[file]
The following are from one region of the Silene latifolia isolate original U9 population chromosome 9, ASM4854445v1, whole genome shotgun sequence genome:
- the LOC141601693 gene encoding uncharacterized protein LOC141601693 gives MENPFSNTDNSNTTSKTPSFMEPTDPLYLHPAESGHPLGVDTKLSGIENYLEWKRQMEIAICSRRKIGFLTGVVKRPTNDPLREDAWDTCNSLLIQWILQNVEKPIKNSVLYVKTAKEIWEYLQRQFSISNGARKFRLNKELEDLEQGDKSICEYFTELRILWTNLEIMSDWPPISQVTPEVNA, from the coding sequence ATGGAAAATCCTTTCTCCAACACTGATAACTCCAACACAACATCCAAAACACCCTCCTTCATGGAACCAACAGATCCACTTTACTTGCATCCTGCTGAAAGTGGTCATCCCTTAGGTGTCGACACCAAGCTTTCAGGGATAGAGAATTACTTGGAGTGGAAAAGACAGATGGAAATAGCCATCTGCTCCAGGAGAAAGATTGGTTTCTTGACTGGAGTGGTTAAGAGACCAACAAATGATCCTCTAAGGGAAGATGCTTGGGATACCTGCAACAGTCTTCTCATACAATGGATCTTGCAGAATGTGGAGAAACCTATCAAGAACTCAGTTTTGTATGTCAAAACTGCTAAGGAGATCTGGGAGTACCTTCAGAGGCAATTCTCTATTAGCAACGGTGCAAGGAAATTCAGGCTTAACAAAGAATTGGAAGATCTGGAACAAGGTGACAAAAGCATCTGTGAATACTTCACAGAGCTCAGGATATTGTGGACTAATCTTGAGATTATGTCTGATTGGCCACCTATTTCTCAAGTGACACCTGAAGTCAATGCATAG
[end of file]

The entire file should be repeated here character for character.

The following are from one region of the Silene latifolia isolate original U9 population chromosome 9, ASM4854445v1, whole genome shotgun sequence genome:
- the LOC141601693 gene encoding uncharacterized protein LOC141601693 gives MENPFSNTDNSNTTSKTPSFMEPTDPLYLHPAESGHPLGVDTKLSGIENYLEWKRQMEIAICSRRKIGFLTGVVKRPTNDPLREDAWDTCNSLLIQWILQNVEKPIKNSVLYVKTAKEIWEYLQRQFSISNGARKFRLNKELEDLEQGDKSICEYFTELRILWTNLEIMSDWPPISQVTPEVNA, from the coding sequence ATGGAAAATCCTTTCTCCAACACTGATAACTCCAACACAACATCCAAAACACCCTCCTTCATGGAACCAACAGATCCACTTTACTTGCATCCTGCTGAAAGTGGTCATCCCTTAGGTGTCGACACCAAGCTTTCAGGGATAGAGAATTACTTGGAGTGGAAAAGACAGATGGAAATAGCCATCTGCTCCAGGAGAAAGATTGGTTTCTTGACTGGAGTGGTTAAGAGACCAACAAATGATCCTCTAAGGGAAGATGCTTGGGATACCTGCAACAGTCTTCTCATACAATGGATCTTGCAGAATGTGGAGAAACCTATCAAGAACTCAGTTTTGTATGTCAAAACTGCTAAGGAGATCTGGGAGTACCTTCAGAGGCAATTCTCTATTAGCAACGGTGCAAGGAAATTCAGGCTTAACAAAGAATTGGAAGATCTGGAACAAGGTGACAAAAGCATCTGTGAATACTTCACAGAGCTCAGGATATTGTGGACTAATCTTGAGATTATGTCTGATTGGCCACCTATTTCTCAAGTGACACCTGAAGTCAATGCATAG